The Waitakere Corps team provided worship music. As everyone sang ‘How Great is our God’, there was a real sense of celebration in the air. Many present knew of the long journey towards this moment.
In his address, the Samoan Prime Minister congratulated The Salvation Army for the milestone, and recalled his first meeting with Rod and Jenny about whether the Army would be welcome in Samoa. ‘My immediate response was to consider commencing soon, as I felt in my spirit, that this was another door opened by the Lord to fulfil his will for Samoa.’
He spoke of God being the foundation of Samoa: ‘When the first missionaries arrived and began their work in Samoa in 1830 led by John Williams, there was a revival in this land. This led to complete transformation from our traditional belief in gods, to serving and worshipping the Almighty God … Recent signs and the spread of the evangelical movement in Samoa, strongly suggest that there is another revival looming for our country.’
In his response, the Territorial Commander began by announcing that General André Cox had not only approved the official opening, but a name change for our territory. There were loud cheers when he announced the name would be the New Zealand, Fiji, Tonga and Samoa Territory.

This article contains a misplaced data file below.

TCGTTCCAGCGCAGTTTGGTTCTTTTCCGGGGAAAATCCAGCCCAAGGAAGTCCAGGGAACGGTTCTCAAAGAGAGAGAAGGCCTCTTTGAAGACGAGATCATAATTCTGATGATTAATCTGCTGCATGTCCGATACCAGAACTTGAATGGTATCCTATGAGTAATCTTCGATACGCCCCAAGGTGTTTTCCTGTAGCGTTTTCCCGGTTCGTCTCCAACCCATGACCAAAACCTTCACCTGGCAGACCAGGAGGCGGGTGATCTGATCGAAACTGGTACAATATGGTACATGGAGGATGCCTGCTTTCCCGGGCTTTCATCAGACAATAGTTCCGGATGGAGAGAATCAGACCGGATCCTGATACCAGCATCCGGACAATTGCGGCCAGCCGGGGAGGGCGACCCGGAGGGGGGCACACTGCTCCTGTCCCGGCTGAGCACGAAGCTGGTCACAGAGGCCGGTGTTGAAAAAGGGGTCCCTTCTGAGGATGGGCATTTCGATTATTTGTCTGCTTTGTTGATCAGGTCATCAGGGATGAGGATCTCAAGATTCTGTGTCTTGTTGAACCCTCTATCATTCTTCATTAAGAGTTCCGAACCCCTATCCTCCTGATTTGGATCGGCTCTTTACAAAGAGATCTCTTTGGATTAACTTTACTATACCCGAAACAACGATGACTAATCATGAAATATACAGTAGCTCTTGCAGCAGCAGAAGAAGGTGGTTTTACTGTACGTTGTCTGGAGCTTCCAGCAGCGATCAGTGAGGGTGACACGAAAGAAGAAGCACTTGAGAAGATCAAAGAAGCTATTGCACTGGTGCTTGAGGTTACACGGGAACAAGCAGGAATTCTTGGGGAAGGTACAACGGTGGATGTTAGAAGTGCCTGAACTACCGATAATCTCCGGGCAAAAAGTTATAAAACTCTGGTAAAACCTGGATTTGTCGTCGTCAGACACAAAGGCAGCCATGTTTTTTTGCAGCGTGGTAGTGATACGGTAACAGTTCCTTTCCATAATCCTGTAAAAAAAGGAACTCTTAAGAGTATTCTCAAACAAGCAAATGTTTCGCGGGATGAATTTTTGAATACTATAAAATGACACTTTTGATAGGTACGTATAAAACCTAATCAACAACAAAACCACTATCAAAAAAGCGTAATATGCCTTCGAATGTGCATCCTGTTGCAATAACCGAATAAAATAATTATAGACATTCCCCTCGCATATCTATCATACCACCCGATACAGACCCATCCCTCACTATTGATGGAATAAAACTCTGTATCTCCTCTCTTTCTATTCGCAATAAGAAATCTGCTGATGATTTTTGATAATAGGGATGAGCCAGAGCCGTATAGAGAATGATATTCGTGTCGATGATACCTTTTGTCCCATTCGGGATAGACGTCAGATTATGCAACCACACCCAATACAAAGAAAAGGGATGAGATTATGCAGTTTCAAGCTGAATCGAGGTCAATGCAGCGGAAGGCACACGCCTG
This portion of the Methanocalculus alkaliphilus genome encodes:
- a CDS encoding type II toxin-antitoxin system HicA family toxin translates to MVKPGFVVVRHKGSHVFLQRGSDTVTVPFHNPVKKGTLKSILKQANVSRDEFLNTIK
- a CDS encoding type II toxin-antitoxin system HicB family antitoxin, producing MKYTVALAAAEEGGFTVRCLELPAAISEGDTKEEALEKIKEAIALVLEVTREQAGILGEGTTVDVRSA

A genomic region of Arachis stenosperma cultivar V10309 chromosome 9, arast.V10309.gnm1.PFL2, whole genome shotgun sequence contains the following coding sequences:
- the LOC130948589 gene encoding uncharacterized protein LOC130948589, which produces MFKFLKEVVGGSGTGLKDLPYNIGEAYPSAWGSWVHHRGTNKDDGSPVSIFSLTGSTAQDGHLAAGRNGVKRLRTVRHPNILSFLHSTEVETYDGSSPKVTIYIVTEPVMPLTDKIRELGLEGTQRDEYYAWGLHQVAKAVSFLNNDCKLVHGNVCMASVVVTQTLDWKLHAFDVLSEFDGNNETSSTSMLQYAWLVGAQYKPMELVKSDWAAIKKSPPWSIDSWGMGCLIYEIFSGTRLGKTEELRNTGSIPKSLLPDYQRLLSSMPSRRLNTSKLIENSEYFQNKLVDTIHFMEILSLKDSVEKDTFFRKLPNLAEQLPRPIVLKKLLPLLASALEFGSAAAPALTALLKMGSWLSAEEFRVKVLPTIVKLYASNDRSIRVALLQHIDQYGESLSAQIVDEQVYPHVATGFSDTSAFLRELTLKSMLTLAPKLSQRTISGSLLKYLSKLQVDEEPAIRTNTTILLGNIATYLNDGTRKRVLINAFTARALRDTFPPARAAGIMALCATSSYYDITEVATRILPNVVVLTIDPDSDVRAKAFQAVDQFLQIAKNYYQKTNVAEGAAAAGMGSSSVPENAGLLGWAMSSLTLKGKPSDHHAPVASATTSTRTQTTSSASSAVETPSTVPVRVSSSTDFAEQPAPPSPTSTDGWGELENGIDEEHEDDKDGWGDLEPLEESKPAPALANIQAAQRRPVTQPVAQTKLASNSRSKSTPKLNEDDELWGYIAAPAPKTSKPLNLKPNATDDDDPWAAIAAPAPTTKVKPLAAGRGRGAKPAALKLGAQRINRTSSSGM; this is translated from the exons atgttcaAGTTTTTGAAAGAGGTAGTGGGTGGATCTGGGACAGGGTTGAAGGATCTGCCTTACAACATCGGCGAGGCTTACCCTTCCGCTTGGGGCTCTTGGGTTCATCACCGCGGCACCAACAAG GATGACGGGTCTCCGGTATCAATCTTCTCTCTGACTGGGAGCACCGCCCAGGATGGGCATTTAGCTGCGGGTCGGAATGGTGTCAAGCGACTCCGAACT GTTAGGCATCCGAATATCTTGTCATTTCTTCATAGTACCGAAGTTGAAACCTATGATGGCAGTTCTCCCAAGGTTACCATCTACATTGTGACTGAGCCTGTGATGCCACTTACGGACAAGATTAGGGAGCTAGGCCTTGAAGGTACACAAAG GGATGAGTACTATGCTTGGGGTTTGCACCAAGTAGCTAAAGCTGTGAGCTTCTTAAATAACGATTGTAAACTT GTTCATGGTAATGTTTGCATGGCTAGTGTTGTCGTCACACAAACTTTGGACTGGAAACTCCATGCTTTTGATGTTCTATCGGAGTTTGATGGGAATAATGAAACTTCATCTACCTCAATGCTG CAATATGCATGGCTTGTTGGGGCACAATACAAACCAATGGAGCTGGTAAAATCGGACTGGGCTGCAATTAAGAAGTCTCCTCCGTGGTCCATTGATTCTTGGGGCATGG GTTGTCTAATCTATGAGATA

‘I want to thank the Prime Minister and the government of Samoa, the leaders of our sister churches for your warm welcome, unusual kindness and liberal assistance towards us establishing our work here. We promise that we will return your goodwill with staying true to our mission of caring for people, transforming lives and reforming society by God’s power,’ said Andy.
Rod continued by giving special thanks to the New Zealand Ministry of Foreign Affairs and Trade for providing significant funding over five years for the addictions programme, and acknowledged the planting team for their pioneering work.
A significant moment in the celebrations was when Brother Silila Alao from Otahuhu Corps was honoured. Invited to the platform to resounding applause, Silia was awarded a Territorial Certificate of Appreciation, acknowledging his ‘faithful service to The Salvation Army and the people of Samoa’. For over 27 years, Silila had consistently asked Rod—who had been Corps Officer at Otahuhu—‘Why doesn’t The Salvation Army start in Samoa?’ Like the persistent widow in Luke 18, he didn’t give up.
Everyone shared in a beautiful afternoon tea and an enormous cake featuring the Red Shield at the conclusion of the service.
The evening concert was an incredible night of singing, dancing and the celebration of Samoan culture—which included the Apia Protestant Church Choir and Fa’atoia EFKS Youth Cultural Group, as well as SpiritSong and Waitakere Corps.